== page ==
Time’s Belinda Luscombe has the skinny on how hard it was for ABC’s "Dancing with the Stars" to land former House Majority Leader Tom DeLay: "When [casting director Deena] Katz reached out to former Texas Congressman Tom DeLay via his book agent, she didn't soften up the ground in advance. ‘It was a Hail Mary pass,’ she admits. Twenty minutes later, DeLay was in."
They’ve tried to hard to cast a politician. "I’ve made no secret of the fact that Bill Clinton would be my ultimate get," said executive producer Conrad Green. "I think we got as far as 'Hello, this is Dancing wi--'" Luscombe added:
Absent Clinton, DWTS's ideal political candidate is an elected official with a national profile, who has the time and stamina for five hours of rehearsal six days a week. Most incumbents are too busy, most retired politicians are too frail, and most losing candidates are too forgotten. That pretty much narrows it down to someone whose political career was cut short after a big scandal and -- since the show's core audience is older women -- preferably one that didn't involve infidelity. (Put the tux back in storage, John Edwards.)
So how is Clinton the "ultimate get," then?
DeLay can’t possibly have a more embarrassing debut than former CNN and MSNBC host Tucker Carlson, who spent most of his dance in a chair. For the less political, Luscombe quickly summed up DeLay’s situation, without the whole partisan Democrat county prosecutor Ronnie Earle angle:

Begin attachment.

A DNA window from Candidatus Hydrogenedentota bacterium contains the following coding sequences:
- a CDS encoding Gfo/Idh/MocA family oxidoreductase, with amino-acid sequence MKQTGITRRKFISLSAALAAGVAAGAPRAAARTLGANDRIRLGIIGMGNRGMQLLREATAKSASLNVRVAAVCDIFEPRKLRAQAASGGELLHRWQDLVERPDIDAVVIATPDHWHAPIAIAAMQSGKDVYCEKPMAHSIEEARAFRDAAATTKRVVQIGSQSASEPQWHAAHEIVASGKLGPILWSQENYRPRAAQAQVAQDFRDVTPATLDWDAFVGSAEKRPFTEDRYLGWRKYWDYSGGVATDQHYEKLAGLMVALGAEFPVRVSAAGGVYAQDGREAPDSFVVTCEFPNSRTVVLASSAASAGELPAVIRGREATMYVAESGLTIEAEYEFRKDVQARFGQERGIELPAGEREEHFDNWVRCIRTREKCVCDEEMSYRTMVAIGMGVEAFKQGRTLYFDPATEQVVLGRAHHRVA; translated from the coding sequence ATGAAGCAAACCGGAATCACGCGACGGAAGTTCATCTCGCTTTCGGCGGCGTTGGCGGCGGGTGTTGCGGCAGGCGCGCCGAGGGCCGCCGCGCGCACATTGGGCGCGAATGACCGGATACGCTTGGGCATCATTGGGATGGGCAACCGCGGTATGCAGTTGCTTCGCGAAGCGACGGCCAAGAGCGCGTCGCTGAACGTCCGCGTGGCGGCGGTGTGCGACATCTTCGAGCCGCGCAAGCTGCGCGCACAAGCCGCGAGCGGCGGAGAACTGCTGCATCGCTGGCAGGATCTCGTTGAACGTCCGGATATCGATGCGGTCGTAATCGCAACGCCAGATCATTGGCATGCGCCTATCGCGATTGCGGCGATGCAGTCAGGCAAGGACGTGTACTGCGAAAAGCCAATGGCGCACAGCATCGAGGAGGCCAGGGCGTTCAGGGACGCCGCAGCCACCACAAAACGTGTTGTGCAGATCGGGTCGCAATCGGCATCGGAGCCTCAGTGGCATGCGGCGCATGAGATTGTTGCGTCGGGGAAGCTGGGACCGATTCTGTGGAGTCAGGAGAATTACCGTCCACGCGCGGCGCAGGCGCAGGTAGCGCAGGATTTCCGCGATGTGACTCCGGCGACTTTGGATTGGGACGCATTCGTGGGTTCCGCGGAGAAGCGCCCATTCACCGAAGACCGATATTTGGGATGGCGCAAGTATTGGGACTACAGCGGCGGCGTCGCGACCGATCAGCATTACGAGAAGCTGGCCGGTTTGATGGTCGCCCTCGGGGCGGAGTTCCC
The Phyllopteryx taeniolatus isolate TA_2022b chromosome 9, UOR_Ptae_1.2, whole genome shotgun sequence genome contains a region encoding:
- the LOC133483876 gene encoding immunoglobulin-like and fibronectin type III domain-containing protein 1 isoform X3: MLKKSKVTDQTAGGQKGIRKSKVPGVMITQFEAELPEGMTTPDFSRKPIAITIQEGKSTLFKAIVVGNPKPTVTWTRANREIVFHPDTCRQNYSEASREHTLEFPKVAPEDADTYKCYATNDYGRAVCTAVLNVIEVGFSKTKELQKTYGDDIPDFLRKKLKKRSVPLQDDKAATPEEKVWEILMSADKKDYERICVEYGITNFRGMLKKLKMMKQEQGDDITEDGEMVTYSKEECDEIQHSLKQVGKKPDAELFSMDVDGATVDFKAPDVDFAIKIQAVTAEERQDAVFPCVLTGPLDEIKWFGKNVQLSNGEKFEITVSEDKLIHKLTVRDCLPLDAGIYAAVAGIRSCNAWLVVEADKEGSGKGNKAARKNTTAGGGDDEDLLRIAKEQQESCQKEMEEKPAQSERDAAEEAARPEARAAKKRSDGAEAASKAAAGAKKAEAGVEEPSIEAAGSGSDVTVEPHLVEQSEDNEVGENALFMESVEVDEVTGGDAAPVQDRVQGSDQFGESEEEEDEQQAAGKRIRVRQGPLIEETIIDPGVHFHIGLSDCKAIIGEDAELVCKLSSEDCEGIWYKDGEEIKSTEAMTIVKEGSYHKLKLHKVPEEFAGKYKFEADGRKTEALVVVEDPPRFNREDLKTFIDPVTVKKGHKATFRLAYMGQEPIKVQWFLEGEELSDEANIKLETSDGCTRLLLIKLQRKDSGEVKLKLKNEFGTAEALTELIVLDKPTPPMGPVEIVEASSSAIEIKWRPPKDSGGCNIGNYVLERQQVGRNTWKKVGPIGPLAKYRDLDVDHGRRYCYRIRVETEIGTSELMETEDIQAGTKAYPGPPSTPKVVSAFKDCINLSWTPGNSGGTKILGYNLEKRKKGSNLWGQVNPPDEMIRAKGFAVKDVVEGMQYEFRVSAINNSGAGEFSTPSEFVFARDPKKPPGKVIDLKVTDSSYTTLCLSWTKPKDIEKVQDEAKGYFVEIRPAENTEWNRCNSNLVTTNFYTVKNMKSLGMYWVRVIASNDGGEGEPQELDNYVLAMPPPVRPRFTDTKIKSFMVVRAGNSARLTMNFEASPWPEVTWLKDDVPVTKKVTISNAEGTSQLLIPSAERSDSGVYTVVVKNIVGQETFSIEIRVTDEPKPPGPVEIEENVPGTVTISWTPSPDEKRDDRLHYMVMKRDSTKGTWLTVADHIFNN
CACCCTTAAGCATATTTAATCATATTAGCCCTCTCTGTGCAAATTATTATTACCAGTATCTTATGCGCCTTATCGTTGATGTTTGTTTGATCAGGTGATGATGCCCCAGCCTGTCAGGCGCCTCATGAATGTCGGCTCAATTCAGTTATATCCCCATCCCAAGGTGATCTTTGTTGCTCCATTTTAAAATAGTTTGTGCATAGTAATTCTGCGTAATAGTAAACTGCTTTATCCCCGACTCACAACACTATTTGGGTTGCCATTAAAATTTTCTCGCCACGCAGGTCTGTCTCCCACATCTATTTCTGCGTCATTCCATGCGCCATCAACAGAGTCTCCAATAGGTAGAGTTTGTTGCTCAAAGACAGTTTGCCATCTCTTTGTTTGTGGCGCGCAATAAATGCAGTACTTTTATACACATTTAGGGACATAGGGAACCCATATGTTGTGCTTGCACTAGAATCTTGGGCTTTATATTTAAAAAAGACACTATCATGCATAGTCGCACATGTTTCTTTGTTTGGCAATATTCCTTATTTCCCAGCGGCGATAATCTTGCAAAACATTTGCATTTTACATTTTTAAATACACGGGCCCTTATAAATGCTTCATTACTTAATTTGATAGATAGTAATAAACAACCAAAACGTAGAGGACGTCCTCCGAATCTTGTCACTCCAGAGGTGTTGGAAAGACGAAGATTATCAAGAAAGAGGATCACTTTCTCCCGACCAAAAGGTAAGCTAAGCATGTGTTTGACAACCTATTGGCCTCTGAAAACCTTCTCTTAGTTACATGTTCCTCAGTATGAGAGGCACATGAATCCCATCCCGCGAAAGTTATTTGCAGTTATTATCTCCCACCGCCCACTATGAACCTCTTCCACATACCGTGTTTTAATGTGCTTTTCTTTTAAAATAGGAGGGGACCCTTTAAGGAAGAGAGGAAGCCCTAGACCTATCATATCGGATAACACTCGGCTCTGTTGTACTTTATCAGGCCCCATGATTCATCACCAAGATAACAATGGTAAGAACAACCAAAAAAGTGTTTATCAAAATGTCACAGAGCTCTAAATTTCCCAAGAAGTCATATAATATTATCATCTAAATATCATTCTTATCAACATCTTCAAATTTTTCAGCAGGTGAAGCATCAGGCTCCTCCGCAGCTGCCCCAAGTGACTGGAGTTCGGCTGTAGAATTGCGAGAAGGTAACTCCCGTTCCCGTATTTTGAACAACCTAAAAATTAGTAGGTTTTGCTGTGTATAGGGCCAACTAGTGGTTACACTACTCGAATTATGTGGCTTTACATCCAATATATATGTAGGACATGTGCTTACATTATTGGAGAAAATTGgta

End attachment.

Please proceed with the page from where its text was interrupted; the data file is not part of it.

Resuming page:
Quick refresher course on Tom DeLay: he was a 10-term Republican Congressman, at one time considered the most powerful man in the House, nicknamed the Hammer for his ability to unite Republicans and push bills through. Four years ago, he was indicted by a Texas grand jury for conspiring to violate campaign-finance-reform laws. He maintains his innocence; he has not yet been tried. Quick refresher course on DWTS: people wear sparkly outfits and compete to win a mirror ball.
Luscombe is generally much kinder to DeLay than Time usually is, but there is this gotcha:
It makes a difference that DeLay comes to the show as a fan. For many of the male contestants, the biggest stumbling block is what producers call the entourage factor: What will the guy's friends say? But DeLay had already outed himself when, in 2006, he e-mailed his supporters, urging them to vote for country star Sara Evans' "good American values" against Jerry Springer and his "smut" (to no avail, since Evans left the show voluntarily around the same time she announced her divorce).
Still, the conclusion is nicer than might be expected:
It's nigh impossible to win an election while under indictment. After four years, DeLay still doesn't have a court date. His consulting business is not so consuming that he can't spare five hours a day to dance. So might this be a new chapter for the Hammer? "Since I left Congress, I've gone through several new chapters," he says. "I have no idea what my future holds." Perhaps he just wants to get on the floor again and fight for something. It's unlikely he'll prevail, but he will have gone down swinging.
UPDATE: Bill Maher's Twitter page erupted:
Dancing with the scum - Tom Delay is on the dancing show?!! You know who loved to waltz? Stalin. Was David Duke unavailable?
Screencap of TIME.com shown above depicts a photo illustration by Lou Beach for Time. The picture of DeLay was taken by Michael Stravato for Getty Images.